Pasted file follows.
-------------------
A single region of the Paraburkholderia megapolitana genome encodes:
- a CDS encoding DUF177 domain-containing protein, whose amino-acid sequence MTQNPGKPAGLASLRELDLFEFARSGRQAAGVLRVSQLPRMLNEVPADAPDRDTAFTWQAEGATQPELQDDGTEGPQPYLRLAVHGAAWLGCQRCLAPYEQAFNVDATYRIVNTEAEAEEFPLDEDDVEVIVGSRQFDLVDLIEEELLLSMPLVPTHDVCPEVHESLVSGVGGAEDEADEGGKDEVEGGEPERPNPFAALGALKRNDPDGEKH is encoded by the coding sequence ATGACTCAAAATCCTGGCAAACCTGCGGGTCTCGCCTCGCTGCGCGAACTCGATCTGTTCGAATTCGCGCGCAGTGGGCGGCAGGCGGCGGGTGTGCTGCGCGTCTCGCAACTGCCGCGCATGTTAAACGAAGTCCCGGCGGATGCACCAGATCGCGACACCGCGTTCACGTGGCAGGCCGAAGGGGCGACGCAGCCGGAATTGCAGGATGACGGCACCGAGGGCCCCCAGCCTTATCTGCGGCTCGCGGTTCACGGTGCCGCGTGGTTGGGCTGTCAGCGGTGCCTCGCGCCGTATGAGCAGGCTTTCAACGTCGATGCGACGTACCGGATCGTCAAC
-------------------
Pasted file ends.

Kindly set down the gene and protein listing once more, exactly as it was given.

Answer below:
A single region of the Paraburkholderia megapolitana genome encodes:
- a CDS encoding DUF177 domain-containing protein, whose amino-acid sequence MTQNPGKPAGLASLRELDLFEFARSGRQAAGVLRVSQLPRMLNEVPADAPDRDTAFTWQAEGATQPELQDDGTEGPQPYLRLAVHGAAWLGCQRCLAPYEQAFNVDATYRIVNTEAEAEEFPLDEDDVEVIVGSRQFDLVDLIEEELLLSMPLVPTHDVCPEVHESLVSGVGGAEDEADEGGKDEVEGGEPERPNPFAALGALKRNDPDGEKH is encoded by the coding sequence ATGACTCAAAATCCTGGCAAACCTGCGGGTCTCGCCTCGCTGCGCGAACTCGATCTGTTCGAATTCGCGCGCAGTGGGCGGCAGGCGGCGGGTGTGCTGCGCGTCTCGCAACTGCCGCGCATGTTAAACGAAGTCCCGGCGGATGCACCAGATCGCGACACCGCGTTCACGTGGCAGGCCGAAGGGGCGACGCAGCCGGAATTGCAGGATGACGGCACCGAGGGCCCCCAGCCTTATCTGCGGCTCGCGGTTCACGGTGCCGCGTGGTTGGGCTGTCAGCGGTGCCTCGCGCCGTATGAGCAGGCTTTCAACGTCGATGCGACGTACCGGATCGTCAAC